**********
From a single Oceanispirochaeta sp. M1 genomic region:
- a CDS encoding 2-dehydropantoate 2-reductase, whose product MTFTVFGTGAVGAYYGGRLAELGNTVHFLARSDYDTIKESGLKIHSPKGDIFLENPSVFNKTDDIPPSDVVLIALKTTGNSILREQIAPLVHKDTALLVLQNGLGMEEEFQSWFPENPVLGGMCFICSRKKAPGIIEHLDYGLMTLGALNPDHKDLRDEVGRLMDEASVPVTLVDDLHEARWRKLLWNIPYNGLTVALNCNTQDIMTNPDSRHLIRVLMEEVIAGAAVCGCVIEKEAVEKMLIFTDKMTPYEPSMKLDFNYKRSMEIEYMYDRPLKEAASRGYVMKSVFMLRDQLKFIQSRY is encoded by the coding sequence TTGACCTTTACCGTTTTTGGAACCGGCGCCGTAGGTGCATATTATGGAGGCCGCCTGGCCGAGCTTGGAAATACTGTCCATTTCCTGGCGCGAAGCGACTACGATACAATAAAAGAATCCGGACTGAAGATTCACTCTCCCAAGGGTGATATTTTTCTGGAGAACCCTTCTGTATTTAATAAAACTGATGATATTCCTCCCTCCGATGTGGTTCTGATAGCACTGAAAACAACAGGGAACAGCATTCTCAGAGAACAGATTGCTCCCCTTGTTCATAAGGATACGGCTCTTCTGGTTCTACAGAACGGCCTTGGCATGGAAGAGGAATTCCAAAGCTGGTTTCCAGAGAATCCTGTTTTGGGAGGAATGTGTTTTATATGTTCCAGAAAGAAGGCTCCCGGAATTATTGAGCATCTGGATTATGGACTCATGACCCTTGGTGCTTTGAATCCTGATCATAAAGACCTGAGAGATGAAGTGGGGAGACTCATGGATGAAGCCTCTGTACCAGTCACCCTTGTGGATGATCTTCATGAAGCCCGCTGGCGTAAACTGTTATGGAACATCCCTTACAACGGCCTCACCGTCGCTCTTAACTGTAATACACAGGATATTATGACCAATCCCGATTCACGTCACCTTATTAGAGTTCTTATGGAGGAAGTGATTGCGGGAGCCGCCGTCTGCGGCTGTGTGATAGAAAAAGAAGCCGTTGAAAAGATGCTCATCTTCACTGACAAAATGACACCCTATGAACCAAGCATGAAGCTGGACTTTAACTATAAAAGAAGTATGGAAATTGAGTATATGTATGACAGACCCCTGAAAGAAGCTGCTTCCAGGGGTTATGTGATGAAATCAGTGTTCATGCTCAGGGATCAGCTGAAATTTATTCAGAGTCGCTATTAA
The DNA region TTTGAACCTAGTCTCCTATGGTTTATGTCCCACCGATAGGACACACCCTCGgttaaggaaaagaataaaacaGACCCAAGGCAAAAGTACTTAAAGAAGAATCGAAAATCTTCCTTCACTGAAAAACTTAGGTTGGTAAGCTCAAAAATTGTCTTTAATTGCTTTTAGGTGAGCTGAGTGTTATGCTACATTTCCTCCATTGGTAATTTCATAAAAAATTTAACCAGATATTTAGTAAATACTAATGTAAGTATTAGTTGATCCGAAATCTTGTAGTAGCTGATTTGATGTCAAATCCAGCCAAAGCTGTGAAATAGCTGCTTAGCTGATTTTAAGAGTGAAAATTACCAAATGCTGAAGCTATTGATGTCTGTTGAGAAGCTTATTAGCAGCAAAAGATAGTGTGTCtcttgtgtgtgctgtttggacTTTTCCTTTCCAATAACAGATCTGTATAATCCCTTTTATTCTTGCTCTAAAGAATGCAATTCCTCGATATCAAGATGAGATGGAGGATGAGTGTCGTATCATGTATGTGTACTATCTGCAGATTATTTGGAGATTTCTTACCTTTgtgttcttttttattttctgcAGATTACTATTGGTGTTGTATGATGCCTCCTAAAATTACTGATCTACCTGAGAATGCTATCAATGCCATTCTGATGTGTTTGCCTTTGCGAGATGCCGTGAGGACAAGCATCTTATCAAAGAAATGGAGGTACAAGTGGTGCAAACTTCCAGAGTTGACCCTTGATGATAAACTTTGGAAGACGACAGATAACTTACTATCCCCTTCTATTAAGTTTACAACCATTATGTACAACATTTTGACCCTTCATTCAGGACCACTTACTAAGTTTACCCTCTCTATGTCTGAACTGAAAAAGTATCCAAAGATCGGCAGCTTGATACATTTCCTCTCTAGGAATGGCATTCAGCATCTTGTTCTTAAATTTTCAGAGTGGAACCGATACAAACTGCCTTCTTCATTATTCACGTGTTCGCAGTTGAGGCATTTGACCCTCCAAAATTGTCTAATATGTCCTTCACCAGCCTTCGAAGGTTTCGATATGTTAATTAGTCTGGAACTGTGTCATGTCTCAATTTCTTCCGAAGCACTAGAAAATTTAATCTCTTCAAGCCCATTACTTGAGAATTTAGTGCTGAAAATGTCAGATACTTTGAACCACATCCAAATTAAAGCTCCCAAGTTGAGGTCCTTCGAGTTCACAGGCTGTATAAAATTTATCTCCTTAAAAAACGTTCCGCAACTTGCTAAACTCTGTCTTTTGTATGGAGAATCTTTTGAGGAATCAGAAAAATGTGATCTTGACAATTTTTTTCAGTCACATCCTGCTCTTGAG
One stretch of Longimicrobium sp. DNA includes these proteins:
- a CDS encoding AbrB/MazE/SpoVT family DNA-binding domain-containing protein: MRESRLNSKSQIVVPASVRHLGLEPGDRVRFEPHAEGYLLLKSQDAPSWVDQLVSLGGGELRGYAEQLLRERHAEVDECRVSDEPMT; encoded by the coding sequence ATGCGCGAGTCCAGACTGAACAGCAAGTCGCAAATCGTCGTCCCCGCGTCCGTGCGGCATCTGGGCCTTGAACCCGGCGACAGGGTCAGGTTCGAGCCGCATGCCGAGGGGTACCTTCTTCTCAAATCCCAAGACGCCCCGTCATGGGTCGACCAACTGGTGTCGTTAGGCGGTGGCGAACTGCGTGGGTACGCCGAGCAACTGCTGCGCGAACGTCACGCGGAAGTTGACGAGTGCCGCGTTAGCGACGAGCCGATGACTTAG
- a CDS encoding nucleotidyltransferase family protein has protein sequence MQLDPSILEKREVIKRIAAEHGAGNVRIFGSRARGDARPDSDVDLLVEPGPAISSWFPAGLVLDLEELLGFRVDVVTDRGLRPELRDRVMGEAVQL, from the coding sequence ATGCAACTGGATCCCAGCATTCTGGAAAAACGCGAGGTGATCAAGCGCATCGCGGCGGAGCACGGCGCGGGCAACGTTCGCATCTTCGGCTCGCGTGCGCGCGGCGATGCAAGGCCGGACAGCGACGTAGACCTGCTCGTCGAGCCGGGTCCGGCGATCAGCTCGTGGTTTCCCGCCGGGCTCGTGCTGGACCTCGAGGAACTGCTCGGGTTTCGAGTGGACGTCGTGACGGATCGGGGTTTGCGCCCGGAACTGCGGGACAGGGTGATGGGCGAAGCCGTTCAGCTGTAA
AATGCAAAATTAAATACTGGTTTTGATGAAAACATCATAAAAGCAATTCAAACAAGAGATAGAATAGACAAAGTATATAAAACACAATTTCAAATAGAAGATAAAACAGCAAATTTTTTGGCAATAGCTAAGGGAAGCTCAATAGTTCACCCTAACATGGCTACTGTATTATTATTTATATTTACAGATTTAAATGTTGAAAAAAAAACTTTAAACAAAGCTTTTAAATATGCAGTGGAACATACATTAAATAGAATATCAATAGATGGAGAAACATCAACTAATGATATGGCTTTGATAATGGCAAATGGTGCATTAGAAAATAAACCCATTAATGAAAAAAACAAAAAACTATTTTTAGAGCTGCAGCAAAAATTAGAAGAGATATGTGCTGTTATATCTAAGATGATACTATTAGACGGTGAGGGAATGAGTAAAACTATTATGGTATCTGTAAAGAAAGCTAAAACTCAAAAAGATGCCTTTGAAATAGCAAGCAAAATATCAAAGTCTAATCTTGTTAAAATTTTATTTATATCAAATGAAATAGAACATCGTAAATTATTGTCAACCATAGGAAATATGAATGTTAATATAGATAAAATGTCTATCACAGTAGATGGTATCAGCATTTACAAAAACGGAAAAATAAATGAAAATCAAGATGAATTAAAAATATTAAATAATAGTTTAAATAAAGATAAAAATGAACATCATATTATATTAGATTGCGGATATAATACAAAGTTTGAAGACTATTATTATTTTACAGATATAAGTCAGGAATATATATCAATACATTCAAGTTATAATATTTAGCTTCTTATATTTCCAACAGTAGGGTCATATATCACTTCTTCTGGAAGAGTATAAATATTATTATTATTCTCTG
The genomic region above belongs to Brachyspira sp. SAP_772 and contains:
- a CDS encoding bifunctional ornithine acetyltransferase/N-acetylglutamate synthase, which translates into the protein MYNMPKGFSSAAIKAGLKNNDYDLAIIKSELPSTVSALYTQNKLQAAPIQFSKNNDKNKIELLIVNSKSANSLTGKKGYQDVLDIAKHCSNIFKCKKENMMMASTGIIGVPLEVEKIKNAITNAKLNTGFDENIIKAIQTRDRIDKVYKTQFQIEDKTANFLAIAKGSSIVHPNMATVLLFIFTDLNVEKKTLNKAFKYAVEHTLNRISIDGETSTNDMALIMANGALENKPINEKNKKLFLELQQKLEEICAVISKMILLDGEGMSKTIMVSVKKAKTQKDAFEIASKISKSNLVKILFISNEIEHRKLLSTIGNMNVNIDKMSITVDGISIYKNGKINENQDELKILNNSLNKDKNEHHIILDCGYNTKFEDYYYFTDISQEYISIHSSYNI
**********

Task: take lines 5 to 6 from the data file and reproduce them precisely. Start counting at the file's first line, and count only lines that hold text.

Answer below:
- a CDS encoding AbrB/MazE/SpoVT family DNA-binding domain-containing protein: MRESRLNSKSQIVVPASVRHLGLEPGDRVRFEPHAEGYLLLKSQDAPSWVDQLVSLGGGELRGYAEQLLRERHAEVDECRVSDEPMT; encoded by the coding sequence ATGCGCGAGTCCAGACTGAACAGCAAGTCGCAAATCGTCGTCCCCGCGTCCGTGCGGCATCTGGGCCTTGAACCCGGCGACAGGGTCAGGTTCGAGCCGCATGCCGAGGGGTACCTTCTTCTCAAATCCCAAGACGCCCCGTCATGGGTCGACCAACTGGTGTCGTTAGGCGGTGGCGAACTGCGTGGGTACGCCGAGCAACTGCTGCGCGAACGTCACGCGGAAGTTGACGAGTGCCGCGTTAGCGACGAGCCGATGACTTAG
- a CDS encoding nucleotidyltransferase family protein has protein sequence MQLDPSILEKREVIKRIAAEHGAGNVRIFGSRARGDARPDSDVDLLVEPGPAISSWFPAGLVLDLEELLGFRVDVVTDRGLRPELRDRVMGEAVQL, from the coding sequence ATGCAACTGGATCCCAGCATTCTGGAAAAACGCGAGGTGATCAAGCGCATCGCGGCGGAGCACGGCGCGGGCAACGTTCGCATCTTCGGCTCGCGTGCGCGCGGCGATGCAAGGCCGGACAGCGACGTAGACCTGCTCGTCGAGCCGGGTCCGGCGATCAGCTCGTGGTTTCCCGCCGGGCTCGTGCTGGACCTCGAGGAACTGCTCGGGTTTCGAGTGGACGTCGTGACGGATCGGGGTTTGCGCCCGGAACTGCGGGACAGGGTGATGGGCGAAGCCGTTCAGCTGTAA